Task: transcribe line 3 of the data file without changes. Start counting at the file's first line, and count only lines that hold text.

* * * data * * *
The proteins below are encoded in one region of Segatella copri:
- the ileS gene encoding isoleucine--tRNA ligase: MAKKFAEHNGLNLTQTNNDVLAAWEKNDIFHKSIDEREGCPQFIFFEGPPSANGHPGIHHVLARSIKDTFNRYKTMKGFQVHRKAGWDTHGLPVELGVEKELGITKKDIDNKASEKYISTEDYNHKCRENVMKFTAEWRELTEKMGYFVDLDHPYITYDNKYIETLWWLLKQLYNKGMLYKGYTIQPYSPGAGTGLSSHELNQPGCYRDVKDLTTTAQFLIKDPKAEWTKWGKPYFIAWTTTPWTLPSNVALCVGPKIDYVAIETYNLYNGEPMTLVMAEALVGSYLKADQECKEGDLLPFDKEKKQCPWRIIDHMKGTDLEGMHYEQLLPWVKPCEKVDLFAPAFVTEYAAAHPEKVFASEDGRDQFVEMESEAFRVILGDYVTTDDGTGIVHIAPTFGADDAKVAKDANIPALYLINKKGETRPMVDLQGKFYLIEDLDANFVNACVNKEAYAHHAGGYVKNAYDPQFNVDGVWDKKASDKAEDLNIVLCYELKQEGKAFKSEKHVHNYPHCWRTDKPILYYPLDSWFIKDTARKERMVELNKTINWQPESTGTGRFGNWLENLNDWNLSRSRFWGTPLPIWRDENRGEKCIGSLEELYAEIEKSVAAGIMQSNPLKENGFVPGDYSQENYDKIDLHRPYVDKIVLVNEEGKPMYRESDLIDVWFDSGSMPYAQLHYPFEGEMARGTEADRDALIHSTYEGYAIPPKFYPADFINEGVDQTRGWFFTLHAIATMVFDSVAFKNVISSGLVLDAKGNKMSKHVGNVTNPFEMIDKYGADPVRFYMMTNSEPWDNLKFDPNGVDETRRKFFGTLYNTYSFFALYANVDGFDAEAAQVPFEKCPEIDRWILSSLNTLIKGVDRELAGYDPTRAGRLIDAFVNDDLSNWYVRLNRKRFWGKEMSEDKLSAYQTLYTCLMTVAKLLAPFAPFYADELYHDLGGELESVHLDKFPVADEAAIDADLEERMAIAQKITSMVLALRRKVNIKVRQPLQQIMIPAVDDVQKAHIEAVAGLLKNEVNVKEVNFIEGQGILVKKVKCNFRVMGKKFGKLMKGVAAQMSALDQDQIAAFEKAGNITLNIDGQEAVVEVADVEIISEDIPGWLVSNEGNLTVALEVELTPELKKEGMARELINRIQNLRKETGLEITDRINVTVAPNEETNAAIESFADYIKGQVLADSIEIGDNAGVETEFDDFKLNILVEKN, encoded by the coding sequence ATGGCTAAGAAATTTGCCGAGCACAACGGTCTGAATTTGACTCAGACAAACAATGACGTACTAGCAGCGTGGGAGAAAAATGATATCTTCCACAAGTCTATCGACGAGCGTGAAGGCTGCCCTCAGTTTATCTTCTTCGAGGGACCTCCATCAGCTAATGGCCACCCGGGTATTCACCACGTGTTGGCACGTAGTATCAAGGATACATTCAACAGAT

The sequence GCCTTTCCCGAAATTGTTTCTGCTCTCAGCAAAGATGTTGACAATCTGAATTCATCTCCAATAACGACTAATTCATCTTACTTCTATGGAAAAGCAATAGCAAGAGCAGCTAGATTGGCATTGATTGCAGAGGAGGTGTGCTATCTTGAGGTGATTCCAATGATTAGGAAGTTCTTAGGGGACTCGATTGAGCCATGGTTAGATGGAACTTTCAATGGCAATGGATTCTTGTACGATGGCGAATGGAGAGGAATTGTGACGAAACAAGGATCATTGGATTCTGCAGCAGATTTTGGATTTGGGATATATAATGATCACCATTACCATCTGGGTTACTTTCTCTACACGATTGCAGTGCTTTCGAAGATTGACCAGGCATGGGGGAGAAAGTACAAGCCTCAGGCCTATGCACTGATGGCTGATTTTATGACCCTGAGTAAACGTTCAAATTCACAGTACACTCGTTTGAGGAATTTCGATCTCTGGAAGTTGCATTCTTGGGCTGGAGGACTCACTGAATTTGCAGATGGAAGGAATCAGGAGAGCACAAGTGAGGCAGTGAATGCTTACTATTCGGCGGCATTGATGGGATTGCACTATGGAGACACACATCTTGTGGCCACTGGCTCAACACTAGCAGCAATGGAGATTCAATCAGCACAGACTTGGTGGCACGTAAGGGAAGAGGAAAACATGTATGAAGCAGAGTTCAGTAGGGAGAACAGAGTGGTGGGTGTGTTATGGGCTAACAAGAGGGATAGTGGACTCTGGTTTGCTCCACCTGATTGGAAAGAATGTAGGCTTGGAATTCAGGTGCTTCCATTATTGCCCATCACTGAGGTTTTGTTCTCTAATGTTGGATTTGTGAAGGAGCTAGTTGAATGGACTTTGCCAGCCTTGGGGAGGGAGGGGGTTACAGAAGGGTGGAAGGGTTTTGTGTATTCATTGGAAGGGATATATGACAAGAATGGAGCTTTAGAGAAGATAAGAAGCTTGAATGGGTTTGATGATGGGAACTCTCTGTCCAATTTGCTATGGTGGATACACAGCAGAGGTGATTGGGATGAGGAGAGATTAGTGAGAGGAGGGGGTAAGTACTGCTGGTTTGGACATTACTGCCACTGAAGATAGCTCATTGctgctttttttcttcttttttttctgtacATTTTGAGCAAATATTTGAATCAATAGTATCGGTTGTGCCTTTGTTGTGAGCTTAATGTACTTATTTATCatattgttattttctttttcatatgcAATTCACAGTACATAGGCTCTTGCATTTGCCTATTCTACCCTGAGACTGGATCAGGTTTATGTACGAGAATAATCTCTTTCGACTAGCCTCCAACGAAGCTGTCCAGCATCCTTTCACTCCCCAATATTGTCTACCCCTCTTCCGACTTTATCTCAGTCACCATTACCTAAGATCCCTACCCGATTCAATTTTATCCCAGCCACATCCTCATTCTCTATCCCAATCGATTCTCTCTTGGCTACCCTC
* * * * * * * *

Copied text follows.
The sequence GCCTTTCCCGAAATTGTTTCTGCTCTCAGCAAAGATGTTGACAATCTGAATTCATCTCCAATAACGACTAATTCATCTTACTTCTATGGAAAAGCAATAGCAAGAGCAGCTAGATTGGCATTGATTGCAGAGGAGGTGTGCTATCTTGAGGTGATTCCAATGATTAGGAAGTTCTTAGGGGACTCGATTGAGCCATGGTTAGATGGAACTTTCAATGGCAATGGATTCTTGTACGATGGCGAATGGAGAGGAATTGTGACGAAACAAGGATCATTGGATTCTGCAGCAGATTTTGGATTTGGGATATATAATGATCACCATTACCATCTGGGTTACTTTCTCTACACGATTGCAGTGCTTTCGAAGATTGACCAGGCATGGGGGAGAAAGTACAAGCCTCAGGCCTATGCACTGATGGCTGATTTTATGACCCTGAGTAAACGTTCAAATTCACAGTACACTCGTTTGAGGAATTTCGATCTCTGGAAGTTGCATTCTTGGGCTGGAGGACTCACTGAATTTGCAGATGGAAGGAATCAGGAGAGCACAAGTGAGGCAGTGAATGCTTACTATTCGGCGGCATTGATGGGATTGCACTATGGAGACACACATCTTGTGGCCACTGGCTCAACACTAGCAGCAATGGAGATTCAATCAGCACAGACTTGGTGGCACGTAAGGGAAGAGGAAAACATGTATGAAGCAGAGTTCAGTAGGGAGAACAGAGTGGTGGGTGTGTTATGGGCTAACAAGAGGGATAGTGGACTCTGGTTTGCTCCACCTGATTGGAAAGAATGTAGGCTTGGAATTCAGGTGCTTCCATTATTGCCCATCACTGAGGTTTTGTTCTCTAATGTTGGATTTGTGAAGGAGCTAGTTGAATGGACTTTGCCAGCCTTGGGGAGGGAGGGGGTTACAGAAGGGTGGAAGGGTTTTGTGTATTCATTGGAAGGGATATATGACAAGAATGGAGCTTTAGAGAAGATAAGAAGCTTGAATGGGTTTGATGATGGGAACTCTCTGTCCAATTTGCTATGGTGGATACACAGCAGAGGTGATTGGGATGAGGAGAGATTAGTGAGAGGAGGGGGTAAGTACTGCTGGTTTGGACATTACTGCCACTGAAGATAGCTCATTGctgctttttttcttcttttttttctgtacATTTTGAGCAAATATTTGAATCAATAGTATCGGTTGTGCCTTTGTTGTGAGCTTAATGTACTTATTTATCatattgttattttctttttcatatgcAATTCACAGTACATAGGCTCTTGCATTTGCCTATTCTACCCTGAGACTGGATCAGGTTTATGTACGAGAATAATCTCTTTCGACTAGCCTCCAACGAAGCTGTCCAGCATCCTTTCACTCCCCAATATTGTCTACCCCTCTTCCGACTTTATCTCAGTCACCATTACCTAAGATCCCTACCCGATTCAATTTTATCCCAGCCACATCCTCATTCTCTATCCCAATCGATTCTCTCTTGGCTACCCTC